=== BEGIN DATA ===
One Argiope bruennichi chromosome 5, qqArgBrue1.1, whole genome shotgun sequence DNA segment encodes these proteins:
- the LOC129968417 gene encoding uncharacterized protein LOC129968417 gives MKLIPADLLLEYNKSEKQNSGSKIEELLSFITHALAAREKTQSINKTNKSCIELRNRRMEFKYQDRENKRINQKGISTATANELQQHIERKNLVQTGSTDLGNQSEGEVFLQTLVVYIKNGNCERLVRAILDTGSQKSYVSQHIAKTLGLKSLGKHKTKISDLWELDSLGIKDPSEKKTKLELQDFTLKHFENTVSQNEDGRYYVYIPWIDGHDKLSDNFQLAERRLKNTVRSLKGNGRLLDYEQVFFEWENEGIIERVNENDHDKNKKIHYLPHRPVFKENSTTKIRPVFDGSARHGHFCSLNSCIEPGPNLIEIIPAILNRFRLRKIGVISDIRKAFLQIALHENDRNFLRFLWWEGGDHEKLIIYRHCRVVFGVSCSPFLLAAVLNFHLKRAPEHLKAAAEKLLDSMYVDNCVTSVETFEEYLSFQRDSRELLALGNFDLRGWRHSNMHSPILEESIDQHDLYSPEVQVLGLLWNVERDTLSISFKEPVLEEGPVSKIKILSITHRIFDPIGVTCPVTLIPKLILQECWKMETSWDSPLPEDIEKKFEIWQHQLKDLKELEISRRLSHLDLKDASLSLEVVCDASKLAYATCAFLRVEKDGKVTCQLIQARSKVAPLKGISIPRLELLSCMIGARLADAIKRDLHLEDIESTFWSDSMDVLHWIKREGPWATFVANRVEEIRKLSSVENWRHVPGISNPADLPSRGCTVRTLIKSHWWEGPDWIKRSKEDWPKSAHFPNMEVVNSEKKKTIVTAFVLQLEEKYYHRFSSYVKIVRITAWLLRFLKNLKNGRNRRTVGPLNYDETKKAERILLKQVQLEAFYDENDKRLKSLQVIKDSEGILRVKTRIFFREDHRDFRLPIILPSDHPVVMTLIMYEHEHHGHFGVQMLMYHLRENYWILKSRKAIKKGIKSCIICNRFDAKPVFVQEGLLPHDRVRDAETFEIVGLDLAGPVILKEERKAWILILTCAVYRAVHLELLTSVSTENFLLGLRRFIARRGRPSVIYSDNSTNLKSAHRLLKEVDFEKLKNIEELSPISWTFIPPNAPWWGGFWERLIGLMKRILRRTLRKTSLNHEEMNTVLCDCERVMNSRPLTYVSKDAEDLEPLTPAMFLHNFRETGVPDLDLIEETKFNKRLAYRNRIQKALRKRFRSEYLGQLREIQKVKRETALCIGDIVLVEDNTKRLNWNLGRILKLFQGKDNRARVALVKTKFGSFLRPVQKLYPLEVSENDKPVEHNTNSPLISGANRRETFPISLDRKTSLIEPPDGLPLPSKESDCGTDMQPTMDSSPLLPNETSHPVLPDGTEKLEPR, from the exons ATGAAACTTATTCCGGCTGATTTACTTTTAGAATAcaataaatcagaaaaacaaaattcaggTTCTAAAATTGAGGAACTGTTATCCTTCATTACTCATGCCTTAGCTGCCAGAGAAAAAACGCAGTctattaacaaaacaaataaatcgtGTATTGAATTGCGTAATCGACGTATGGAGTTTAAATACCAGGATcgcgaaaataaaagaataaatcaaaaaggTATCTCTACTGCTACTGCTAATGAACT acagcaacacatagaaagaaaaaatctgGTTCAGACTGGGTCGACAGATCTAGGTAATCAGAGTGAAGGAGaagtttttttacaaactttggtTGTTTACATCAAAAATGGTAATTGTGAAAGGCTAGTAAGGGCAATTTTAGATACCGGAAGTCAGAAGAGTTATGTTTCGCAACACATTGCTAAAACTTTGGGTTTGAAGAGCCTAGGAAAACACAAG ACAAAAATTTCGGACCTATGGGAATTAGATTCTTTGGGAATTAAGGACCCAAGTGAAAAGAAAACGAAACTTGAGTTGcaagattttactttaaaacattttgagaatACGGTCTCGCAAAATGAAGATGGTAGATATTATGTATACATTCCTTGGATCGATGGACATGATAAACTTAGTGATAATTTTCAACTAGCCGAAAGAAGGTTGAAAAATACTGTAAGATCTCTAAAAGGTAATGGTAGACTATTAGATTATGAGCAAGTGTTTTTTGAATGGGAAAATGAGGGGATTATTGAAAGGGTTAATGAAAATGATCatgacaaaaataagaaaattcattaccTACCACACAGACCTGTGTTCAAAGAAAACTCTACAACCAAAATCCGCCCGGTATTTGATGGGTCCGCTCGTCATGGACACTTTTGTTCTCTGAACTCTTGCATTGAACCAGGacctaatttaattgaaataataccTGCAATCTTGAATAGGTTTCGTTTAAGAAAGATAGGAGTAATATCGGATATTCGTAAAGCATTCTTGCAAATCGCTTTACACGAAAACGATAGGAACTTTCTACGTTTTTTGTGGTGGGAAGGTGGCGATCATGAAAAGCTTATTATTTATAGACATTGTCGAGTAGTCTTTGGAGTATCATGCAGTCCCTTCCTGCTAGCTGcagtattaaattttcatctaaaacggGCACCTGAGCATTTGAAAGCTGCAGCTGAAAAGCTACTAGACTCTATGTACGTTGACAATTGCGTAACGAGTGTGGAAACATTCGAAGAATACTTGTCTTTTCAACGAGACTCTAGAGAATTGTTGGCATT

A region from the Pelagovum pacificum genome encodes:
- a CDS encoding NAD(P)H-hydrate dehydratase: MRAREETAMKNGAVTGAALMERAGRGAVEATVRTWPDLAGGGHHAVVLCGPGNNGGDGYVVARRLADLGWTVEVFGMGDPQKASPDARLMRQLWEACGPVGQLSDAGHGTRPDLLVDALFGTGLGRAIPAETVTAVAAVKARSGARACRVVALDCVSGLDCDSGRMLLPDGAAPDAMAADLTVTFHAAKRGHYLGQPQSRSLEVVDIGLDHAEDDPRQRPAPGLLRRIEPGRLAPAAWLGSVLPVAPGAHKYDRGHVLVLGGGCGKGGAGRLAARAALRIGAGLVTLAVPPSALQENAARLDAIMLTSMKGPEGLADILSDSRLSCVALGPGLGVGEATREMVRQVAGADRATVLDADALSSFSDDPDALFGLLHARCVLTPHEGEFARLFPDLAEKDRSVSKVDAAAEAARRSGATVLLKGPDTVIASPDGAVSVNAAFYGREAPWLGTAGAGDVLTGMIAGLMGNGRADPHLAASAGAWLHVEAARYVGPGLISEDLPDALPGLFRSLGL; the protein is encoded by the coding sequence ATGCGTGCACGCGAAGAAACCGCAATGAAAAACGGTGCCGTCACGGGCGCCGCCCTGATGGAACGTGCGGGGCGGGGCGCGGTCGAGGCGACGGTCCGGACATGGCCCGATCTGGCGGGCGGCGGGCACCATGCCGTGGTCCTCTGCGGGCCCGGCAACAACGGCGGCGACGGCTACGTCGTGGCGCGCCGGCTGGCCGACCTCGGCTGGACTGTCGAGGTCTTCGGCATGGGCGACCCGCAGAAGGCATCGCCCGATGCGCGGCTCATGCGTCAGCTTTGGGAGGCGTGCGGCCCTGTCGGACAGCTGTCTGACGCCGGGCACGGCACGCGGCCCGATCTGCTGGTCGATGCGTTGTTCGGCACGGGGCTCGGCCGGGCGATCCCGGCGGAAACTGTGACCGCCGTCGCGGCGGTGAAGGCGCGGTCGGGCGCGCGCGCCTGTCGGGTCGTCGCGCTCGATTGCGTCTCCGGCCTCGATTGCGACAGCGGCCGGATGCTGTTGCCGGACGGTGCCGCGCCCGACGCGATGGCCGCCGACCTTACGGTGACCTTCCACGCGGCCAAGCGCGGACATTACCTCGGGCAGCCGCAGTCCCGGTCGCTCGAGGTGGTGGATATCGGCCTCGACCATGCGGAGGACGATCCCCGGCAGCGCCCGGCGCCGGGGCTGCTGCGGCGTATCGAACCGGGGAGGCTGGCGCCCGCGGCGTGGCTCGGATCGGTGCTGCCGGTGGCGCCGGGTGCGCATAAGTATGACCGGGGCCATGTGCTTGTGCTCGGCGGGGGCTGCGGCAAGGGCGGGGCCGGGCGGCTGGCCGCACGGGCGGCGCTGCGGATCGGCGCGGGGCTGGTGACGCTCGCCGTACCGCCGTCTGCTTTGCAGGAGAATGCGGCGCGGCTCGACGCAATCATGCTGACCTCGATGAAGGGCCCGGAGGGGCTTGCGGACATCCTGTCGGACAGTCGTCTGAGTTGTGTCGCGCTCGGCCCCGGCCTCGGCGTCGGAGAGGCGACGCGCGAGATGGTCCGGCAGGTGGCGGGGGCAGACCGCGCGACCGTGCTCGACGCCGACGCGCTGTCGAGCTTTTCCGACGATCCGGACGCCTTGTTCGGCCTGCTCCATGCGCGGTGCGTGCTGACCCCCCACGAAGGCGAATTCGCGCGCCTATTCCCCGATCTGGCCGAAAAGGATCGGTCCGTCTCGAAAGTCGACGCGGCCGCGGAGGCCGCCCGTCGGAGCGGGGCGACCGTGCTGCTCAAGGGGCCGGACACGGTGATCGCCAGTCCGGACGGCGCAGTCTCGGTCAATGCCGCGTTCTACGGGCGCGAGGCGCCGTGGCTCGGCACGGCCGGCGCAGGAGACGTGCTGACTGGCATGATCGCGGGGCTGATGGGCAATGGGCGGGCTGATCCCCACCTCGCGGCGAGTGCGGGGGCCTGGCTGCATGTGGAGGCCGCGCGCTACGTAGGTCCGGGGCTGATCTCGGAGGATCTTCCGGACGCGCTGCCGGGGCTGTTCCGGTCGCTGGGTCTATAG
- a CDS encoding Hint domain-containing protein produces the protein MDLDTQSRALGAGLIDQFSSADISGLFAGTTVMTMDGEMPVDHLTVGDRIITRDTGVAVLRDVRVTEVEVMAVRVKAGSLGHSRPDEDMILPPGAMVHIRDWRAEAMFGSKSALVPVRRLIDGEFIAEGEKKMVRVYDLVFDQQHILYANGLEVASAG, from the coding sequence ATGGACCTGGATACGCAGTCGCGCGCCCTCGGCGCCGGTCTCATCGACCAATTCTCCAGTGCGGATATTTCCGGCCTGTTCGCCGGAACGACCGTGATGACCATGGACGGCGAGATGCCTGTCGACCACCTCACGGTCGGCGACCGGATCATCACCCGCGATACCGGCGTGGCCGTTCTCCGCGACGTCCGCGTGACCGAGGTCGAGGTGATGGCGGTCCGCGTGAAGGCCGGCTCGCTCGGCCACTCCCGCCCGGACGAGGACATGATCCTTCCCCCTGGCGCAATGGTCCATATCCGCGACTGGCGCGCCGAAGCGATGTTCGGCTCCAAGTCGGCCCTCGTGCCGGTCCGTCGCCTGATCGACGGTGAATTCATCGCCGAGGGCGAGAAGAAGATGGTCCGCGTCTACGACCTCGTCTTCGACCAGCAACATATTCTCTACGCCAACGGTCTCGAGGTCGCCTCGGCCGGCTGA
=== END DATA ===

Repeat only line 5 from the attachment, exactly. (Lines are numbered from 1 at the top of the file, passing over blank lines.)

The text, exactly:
- a CDS encoding Hint domain-containing protein produces the protein MDLDTQSRALGAGLIDQFSSADISGLFAGTTVMTMDGEMPVDHLTVGDRIITRDTGVAVLRDVRVTEVEVMAVRVKAGSLGHSRPDEDMILPPGAMVHIRDWRAEAMFGSKSALVPVRRLIDGEFIAEGEKKMVRVYDLVFDQQHILYANGLEVASAG, from the coding sequence ATGGACCTGGATACGCAGTCGCGCGCCCTCGGCGCCGGTCTCATCGACCAATTCTCCAGTGCGGATATTTCCGGCCTGTTCGCCGGAACGACCGTGATGACCATGGACGGCGAGATGCCTGTCGACCACCTCACGGTCGGCGACCGGATCATCACCCGCGATACCGGCGTGGCCGTTCTCCGCGACGTCCGCGTGACCGAGGTCGAGGTGATGGCGGTCCGCGTGAAGGCCGGCTCGCTCGGCCACTCCCGCCCGGACGAGGACATGATCCTTCCCCCTGGCGCAATGGTCCATATCCGCGACTGGCGCGCCGAAGCGATGTTCGGCTCCAAGTCGGCCCTCGTGCCGGTCCGTCGCCTGATCGACGGTGAATTCATCGCCGAGGGCGAGAAGAAGATGGTCCGCGTCTACGACCTCGTCTTCGACCAGCAACATATTCTCTACGCCAACGGTCTCGAGGTCGCCTCGGCCGGCTGA